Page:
FIG. 4A illustrates another 72-node asymmetric topology using 18 12-port switches in asymmetric X and Y fabrics in accordance with the invention, and FIGS. 4B, 4C are equivalent schematics of the X fabric and Y fabric, respectively.

DETAILED DESCRIPTION OF ILLUSTRATIVE EMBODIMENT

As used herein a fabric is an independent switch group or router group, and a link is a connection between any two elements (end node or switch) and can be a bus or a pair of unidirectional connections.

Referring now to the drawing, FIG. 1A is a functional block diagram of a conventional switch network for 16 user nodes (1-16) with each node having two ports (X, Y) with the X ports connected through two 12-port switches 20X, 22X and the Y ports interconnected through two 12-port switches 20Y, 22Y. As illustrated, the two (X, Y) fabrics are identical in the connection of the two 12-port switches with each other and with the 16 nodes connected to the switches. Since each of the 12-port switches has 8 users connected thereto, 4 ports are provided for interconnection between switches. In this embodiment 56 pairs of nodes can be interconnected at a distance 1 (i.e., through only one switch) while 64 node pairs are interconnected at a distance two (i.e., through two switches). For example, node 1 (X or Y) is interconnectable with nodes 2, 3, 4, 5, 6, 7, or 8 through either switch 20X or switch 20Y. Similarly, node 9 (X, Y) can be connected to any one of nodes 10, 11, 12, 13, 14, 15, and 16 through a single switch 22X, 22Y. Node 1 (X, Y) is connectable to any one of nodes 9 through 16 through two switches (20X, 22X or 20Y, 22Y). A bisection of the network along a weakest dimension as illustrated by line AA shows a bisection width of 8 links, 4 links connecting the two Y switches and 4 links connecting the two X switches.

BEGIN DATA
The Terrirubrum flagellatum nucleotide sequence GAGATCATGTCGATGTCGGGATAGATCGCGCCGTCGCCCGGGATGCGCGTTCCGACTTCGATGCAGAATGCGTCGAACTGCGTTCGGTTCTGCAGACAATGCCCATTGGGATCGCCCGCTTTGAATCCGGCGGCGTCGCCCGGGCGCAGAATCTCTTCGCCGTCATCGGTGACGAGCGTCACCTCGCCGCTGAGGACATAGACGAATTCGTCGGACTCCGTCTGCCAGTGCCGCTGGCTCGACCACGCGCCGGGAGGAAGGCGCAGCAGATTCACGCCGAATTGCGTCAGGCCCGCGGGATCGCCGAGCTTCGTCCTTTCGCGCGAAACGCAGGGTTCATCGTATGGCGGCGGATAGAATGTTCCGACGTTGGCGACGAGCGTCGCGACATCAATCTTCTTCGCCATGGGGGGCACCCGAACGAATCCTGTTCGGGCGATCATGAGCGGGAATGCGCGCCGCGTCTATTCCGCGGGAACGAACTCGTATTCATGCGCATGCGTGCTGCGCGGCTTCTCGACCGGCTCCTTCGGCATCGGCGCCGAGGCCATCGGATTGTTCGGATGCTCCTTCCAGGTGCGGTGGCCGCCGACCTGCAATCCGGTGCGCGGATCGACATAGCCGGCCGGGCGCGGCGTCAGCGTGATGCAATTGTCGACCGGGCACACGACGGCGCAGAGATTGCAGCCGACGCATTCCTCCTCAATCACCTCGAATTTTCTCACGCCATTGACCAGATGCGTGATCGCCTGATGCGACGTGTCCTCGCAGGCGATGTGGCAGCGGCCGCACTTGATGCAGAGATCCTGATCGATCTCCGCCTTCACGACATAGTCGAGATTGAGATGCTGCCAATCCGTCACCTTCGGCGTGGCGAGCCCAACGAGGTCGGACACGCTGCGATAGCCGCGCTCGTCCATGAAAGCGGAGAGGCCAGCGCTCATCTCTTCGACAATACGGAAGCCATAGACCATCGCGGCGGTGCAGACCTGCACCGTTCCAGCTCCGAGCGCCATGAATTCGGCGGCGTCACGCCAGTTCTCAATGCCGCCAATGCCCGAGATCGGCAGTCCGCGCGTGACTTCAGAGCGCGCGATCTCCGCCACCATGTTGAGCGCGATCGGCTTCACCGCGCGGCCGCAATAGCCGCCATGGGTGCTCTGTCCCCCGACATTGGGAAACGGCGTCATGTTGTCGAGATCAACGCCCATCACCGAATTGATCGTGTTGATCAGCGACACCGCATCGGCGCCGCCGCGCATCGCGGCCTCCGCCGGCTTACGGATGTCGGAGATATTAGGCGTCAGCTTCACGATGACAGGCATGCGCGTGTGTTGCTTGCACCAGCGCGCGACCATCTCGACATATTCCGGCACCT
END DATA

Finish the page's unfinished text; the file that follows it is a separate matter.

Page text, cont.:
Consider now a reconnection of the 4 switches in an asymmetric topology as illustrated in FIG. 1B. In this embodiment the X nodes 1-8 are again connected to switch 20X and the X nodes 9-16 are again connected to switch 22X. However, Y nodes 1-4 along with Y nodes 13-16 are connected to switch 20Y, and Y nodes 5-12 are connected to switch 22Y. A bisection of this network along line BB shows a bisection width of 16 links, thus doubling the transmission capacity of the network vis-a-vis FIG. 1A. Further, 88 pairs of nodes are now interconnected through a single switch or distance 1 while 32 pairs of nodes are connected through two switches at a distance 2. Accordingly, the asymmetric topologies of the X fabric and the Y fabric produce a doubling of bisection width and more than fifty percent increase in the number of pairs of nodes which are connected at a distance 1.